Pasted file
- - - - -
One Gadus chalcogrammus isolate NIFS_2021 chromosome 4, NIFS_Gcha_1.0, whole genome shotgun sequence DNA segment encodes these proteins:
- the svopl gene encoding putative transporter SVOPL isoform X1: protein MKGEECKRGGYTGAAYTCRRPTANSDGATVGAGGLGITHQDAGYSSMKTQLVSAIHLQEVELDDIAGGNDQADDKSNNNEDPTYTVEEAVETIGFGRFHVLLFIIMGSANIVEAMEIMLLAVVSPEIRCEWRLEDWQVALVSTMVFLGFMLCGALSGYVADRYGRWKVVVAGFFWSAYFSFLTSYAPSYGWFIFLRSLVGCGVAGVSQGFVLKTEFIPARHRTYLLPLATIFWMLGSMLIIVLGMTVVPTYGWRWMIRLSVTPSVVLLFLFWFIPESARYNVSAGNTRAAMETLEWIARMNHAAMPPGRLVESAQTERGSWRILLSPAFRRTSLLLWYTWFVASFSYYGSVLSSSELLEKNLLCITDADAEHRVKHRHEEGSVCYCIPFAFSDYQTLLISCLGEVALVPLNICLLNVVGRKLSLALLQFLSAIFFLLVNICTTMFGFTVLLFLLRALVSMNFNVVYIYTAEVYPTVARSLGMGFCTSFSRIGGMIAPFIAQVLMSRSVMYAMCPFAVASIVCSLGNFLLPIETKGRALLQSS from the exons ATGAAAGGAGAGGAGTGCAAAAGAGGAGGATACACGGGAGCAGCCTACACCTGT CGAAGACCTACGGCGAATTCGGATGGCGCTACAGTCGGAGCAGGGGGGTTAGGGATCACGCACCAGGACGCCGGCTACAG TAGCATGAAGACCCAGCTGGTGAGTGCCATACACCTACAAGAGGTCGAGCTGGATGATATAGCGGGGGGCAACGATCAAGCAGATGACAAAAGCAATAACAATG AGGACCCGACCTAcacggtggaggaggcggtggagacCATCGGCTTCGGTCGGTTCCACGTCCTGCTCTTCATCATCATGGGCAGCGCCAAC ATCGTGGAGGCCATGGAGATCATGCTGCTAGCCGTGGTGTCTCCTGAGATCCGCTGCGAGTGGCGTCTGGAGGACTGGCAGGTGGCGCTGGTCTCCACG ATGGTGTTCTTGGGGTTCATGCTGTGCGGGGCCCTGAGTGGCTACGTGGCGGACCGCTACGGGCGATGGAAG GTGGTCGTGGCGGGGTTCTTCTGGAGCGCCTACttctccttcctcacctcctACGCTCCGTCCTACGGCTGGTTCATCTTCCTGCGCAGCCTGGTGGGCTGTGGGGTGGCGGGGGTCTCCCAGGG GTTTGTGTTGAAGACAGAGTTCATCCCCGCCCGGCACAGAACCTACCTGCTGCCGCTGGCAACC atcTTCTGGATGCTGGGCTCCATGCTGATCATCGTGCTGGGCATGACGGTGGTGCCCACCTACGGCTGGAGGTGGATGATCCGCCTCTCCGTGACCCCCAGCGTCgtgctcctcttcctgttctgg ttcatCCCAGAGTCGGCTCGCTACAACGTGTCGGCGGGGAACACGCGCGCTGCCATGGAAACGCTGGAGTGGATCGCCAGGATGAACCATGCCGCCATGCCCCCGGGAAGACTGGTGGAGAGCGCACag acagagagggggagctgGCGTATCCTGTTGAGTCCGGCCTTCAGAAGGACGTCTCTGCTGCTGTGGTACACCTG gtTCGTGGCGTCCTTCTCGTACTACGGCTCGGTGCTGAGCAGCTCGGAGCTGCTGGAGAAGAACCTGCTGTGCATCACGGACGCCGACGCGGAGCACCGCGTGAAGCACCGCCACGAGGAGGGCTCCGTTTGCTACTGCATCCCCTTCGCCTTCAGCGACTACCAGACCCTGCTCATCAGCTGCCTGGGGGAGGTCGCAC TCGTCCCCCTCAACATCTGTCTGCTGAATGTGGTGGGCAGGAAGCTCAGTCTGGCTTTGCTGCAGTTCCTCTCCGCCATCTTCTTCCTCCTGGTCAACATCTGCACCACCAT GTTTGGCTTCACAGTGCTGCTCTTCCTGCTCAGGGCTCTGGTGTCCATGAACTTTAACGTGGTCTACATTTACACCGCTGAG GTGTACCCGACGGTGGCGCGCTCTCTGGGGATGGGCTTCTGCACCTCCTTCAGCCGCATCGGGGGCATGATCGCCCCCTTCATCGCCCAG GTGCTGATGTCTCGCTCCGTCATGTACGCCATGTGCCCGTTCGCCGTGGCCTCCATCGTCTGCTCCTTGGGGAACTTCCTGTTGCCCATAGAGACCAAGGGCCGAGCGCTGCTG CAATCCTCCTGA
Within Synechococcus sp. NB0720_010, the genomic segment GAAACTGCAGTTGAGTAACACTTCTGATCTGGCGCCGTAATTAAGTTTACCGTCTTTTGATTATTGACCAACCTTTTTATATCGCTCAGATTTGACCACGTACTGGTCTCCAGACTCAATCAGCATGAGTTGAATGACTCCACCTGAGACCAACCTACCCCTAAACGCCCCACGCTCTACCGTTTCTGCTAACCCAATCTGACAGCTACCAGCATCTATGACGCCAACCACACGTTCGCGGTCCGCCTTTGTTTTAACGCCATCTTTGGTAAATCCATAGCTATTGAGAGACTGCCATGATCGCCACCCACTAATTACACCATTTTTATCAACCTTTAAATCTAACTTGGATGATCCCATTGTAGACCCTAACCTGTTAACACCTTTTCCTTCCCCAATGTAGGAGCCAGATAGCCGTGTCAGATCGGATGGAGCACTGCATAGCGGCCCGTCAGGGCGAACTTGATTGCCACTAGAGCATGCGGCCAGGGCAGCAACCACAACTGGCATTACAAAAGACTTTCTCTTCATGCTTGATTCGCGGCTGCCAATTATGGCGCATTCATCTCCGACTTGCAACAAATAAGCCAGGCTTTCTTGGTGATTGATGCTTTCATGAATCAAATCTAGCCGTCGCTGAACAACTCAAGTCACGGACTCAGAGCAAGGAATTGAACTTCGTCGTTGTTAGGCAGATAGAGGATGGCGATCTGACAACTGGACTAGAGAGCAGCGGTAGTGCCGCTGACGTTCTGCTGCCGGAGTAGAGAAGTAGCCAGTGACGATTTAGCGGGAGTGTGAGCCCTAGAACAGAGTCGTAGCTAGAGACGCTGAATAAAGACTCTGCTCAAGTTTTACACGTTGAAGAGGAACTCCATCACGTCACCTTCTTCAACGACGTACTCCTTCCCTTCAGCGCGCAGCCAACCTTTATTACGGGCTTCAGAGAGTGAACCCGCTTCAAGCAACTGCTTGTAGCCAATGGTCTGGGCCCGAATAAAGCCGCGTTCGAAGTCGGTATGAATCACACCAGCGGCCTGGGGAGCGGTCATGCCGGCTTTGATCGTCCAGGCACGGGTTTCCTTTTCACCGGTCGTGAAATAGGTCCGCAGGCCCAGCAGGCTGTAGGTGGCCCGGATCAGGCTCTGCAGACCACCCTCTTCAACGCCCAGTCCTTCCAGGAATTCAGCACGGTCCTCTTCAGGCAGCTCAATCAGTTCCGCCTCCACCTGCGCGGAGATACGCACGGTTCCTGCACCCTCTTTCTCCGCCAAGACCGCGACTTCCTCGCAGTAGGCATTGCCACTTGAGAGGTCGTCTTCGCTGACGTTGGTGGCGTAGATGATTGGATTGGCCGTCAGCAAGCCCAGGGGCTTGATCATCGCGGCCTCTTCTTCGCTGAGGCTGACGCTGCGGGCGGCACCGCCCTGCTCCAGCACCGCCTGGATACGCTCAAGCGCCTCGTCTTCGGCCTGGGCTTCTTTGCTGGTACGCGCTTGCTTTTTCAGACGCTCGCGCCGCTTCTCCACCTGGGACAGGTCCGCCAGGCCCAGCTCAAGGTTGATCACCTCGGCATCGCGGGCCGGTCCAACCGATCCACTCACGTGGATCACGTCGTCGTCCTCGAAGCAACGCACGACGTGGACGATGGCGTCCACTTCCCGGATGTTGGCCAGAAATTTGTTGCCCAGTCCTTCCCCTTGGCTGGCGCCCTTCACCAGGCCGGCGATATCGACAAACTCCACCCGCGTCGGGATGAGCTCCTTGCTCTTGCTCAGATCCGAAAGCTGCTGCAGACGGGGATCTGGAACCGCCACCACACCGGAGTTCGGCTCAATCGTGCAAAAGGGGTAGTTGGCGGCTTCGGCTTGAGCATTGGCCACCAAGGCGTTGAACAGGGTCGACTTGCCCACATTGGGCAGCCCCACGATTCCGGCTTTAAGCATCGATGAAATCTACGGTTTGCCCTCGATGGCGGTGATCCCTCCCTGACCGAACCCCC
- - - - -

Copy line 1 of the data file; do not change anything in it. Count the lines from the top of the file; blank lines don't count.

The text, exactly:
One Gadus chalcogrammus isolate NIFS_2021 chromosome 4, NIFS_Gcha_1.0, whole genome shotgun sequence DNA segment encodes these proteins: